November 7, 2011 at 4:10 pm |
  90. AFSOC1stSgt

    If Gen. Allen truly believes Gen. Fuller is making untrue statements and disobeyed orders on the types of statements to made public then he is acting within military protocol and tradition in "firing" Gen. Fuller – although I think the punishment in this case is far in excess of the infraction. If Gen. Allen knows that Gen. Fuller is correct then he should resign his own position and tell the American people the truth. I suspect Gen. Allen was instructed to take the action he did by the WH.

    November 7, 2011 at 4:08 pm |
  91. Carole Clarke

    Karzai's truth is not our truth – two different cultures. Remember he has to live out there, we do not. General Fuller also spoke truth but at his level, truth takes a back seat to what we need to say to accomplish our mission. Sometimes a sweet lie gets you further down the road than the blunt truth – Fuller knew that. Whenever you speak on the record you must be very careful not to tread on toes heading in a different direction – that's just the way it is. Since he said it publicly he left his superiors no alternative but to put him down publicly. It's been thqat way for centuries.

    November 7, 2011 at 4:08 pm |
  92. Michael Bellomo

    We the people can handle the truth. Commanders and politicians can't. It's a shame that Maj. Gen Fuller has been let go for speaking his mind and at the same time " we the people" will respect the man for his service and honesty. I just wish we could get the same respect in turn from our leaders.

    November 7, 2011 at 4:08 pm |
  93. Moira

    I'm sure that Gen. John Allen is "just following orders". God forbid anyone in the United States know the truth about anything! As far as I'm concerned, three cheers for Maj. Gen. Peter Fuller. He obviously cares about the US, and the world for that matter, and has not sold out. We need far more Fullers and the fewer Allens the better.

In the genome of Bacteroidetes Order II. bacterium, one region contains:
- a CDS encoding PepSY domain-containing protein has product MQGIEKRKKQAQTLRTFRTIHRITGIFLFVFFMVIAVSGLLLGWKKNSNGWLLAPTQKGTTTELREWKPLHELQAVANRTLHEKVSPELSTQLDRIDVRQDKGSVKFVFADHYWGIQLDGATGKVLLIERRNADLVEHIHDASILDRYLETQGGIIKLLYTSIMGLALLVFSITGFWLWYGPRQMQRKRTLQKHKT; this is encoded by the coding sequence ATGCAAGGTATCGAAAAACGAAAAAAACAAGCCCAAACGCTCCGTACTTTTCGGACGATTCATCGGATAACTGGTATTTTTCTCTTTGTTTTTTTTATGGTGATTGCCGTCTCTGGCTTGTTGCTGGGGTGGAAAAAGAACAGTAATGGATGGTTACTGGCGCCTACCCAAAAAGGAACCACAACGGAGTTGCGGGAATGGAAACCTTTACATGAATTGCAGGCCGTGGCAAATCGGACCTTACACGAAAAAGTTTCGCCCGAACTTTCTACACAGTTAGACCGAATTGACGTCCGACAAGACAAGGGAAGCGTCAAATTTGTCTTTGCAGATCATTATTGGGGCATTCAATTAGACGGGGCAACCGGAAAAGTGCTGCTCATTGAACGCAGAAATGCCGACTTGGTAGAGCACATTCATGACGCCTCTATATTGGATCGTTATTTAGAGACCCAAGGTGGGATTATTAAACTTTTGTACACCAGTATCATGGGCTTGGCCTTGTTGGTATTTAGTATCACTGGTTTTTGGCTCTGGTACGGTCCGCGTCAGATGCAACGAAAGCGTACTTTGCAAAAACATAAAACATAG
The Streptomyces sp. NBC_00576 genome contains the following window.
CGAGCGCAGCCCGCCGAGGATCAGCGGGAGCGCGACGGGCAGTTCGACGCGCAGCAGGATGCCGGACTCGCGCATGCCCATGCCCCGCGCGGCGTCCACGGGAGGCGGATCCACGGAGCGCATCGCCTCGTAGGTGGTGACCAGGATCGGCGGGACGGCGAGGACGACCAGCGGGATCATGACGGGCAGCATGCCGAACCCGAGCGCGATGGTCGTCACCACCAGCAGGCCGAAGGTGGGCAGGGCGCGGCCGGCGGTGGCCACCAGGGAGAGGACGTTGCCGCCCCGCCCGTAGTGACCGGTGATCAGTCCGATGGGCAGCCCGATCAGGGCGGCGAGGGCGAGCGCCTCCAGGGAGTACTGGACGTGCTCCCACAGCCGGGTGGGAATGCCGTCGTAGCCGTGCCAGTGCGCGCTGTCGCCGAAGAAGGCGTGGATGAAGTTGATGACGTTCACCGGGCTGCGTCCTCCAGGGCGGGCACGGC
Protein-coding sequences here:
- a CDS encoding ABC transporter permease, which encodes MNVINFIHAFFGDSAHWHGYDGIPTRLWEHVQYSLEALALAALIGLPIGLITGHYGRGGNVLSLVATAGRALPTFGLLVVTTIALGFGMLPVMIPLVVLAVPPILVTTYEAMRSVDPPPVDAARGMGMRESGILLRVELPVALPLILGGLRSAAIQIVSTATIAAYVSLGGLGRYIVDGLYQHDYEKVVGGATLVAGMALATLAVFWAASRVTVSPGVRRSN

November 7, 2011 at 4:07 pm |
  94. Cranky John

    What a disgrace A general (or any American) fired for telling the truth about our backstabbing so called friends in Pakistan or Iraq The sooner we get our American soldiers out of that antiAmerican Muslim region and save the money to support Amerivan enterprises and jobs and let their warlords kill each other into oblivian the better off we will all be

    November 7, 2011 at 4:07 pm |
  95. Whatheck!

    Let our troop pack up and come home. This one sided war is not worthy of our lives and money.

    November 7, 2011 at 4:06 pm |
  96. Lone

    I think we're all past anything particularly shocking at this point. The strain on the game face is near a breaking point.

    The US has accomplished the majority of its goals in that part of the world, for better or worse, and as much as I'd like to say we should stay and finish the job (or in actuality heal some of the damage) there just isn't much to show for what has already been thrown at it. You cannot fight terrorism in a static position so our being there serves no purpose in that respect. This war was based purely on revenge and was not a nation building project. We started playing friendly GI far too late and all efforts on that front have continually been undermined by factions within the region and government. Third-party aid and development is regularly threatened for simply running counter to the mind-set.

    Despite the massive growth and progress happening all around them them Karzai, his Pakistani opposites, and the tribes can't think past their little hills of dirt. That pocket of the planet, sitting between China, India and the Middle East will have its "spring" but we cannot afford to wait around for it.

    November 7, 2011 at 4:05 pm |
  97. USTaxPayer

    That's unfortunate that we have all have to be silenced in the name of political correctness and hypocritical diplomacy. Where does one draw the line!
    Thanks for sharing Mr Blitzer.

    November 7, 2011 at 4:04 pm |
  98. Army SGT

    There is a difference between telling the truth and not knowing when to keep your mouth shut. If your wife is fat, does that mean she won't get upset if you "tell her the truth"? No difference here, just because the general doesn't like the afghan soldiers or government, doesn't mean they won't get upset if he "tells the truth" about them. And since when is it a good idea, politically or militarily, to upset your allies?

    November 7, 2011 at 4:04 pm |
  99. Rafael

    Fired for telling the truth? You mean people do that?

    November 7, 2011 at 4:03 pm |
  100. Vicki

    It's really sad that this man is going to be fired for telling the truth.

    November 7, 2011 at 4:02 pm |